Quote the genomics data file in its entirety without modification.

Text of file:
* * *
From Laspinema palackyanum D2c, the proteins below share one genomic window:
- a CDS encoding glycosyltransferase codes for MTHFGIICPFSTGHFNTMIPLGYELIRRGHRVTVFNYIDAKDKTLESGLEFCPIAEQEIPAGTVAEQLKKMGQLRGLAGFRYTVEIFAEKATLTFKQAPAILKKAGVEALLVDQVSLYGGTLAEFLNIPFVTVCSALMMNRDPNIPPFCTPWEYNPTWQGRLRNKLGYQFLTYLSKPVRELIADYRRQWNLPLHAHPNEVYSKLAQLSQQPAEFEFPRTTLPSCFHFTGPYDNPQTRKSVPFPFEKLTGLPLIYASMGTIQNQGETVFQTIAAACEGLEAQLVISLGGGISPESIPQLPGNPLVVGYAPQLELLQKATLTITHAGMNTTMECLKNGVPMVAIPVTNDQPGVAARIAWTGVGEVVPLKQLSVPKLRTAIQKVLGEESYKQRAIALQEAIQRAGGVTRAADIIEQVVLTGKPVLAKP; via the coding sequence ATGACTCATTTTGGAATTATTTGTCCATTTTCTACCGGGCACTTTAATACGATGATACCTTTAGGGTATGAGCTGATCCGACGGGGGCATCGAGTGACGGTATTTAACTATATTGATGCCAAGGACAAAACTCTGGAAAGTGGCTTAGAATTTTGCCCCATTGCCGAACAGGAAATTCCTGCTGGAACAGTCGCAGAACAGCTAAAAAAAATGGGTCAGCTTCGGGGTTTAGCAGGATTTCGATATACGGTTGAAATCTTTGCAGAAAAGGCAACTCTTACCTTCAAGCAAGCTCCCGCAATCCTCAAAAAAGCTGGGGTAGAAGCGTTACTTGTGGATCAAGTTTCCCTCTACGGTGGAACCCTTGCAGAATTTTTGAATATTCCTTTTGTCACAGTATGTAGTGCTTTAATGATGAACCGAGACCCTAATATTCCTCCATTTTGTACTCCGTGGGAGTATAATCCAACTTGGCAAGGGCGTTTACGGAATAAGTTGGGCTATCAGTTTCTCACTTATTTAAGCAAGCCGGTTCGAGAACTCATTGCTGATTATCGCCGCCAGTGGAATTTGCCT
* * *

From Laspinema palackyanum D2c, the proteins below share one genomic window:
- a CDS encoding glycosyltransferase codes for MTHFGIICPFSTGHFNTMIPLGYELIRRGHRVTVFNYIDAKDKTLESGLEFCPIAEQEIPAGTVAEQLKKMGQLRGLAGFRYTVEIFAEKATLTFKQAPAILKKAGVEALLVDQVSLYGGTLAEFLNIPFVTVCSALMMNRDPNIPPFCTPWEYNPTWQGRLRNKLGYQFLTYLSKPVRELIADYRRQWNLPLHAHPNEVYSKLAQLSQQPAEFEFPRTTLPSCFHFTGPYDNPQTRKSVPFPFEKLTGLPLIYASMGTIQNQGETVFQTIAAACEGLEAQLVISLGGGISPESIPQLPGNPLVVGYAPQLELLQKATLTITHAGMNTTMECLKNGVPMVAIPVTNDQPGVAARIAWTGVGEVVPLKQLSVPKLRTAIQKVLGEESYKQRAIALQEAIQRAGGVTRAADIIEQVVLTGKPVLAKP; via the coding sequence ATGACTCATTTTGGAATTATTTGTCCATTTTCTACCGGGCACTTTAATACGATGATACCTTTAGGGTATGAGCTGATCCGACGGGGGCATCGAGTGACGGTATTTAACTATATTGATGCCAAGGACAAAACTCTGGAAAGTGGCTTAGAATTTTGCCCCATTGCCGAACAGGAAATTCCTGCTGGAACAGTCGCAGAACAGCTAAAAAAAATGGGTCAGCTTCGGGGTTTAGCAGGATTTCGATATACGGTTGAAATCTTTGCAGAAAAGGCAACTCTTACCTTCAAGCAAGCTCCCGCAATCCTCAAAAAAGCTGGGGTAGAAGCGTTACTTGTGGATCAAGTTTCCCTCTACGGTGGAACCCTTGCAGAATTTTTGAATATTCCTTTTGTCACAGTATGTAGTGCTTTAATGATGAACCGAGACCCTAATATTCCTCCATTTTGTACTCCGTGGGAGTATAATCCAACTTGGCAAGGGCGTTTACGGAATAAGTTGGGCTATCAGTTTCTCACTTATTTAAGCAAGCCGGTTCGAGAACTCATTGCTGATTATCGCCGCCAGTGGAATTTGCCT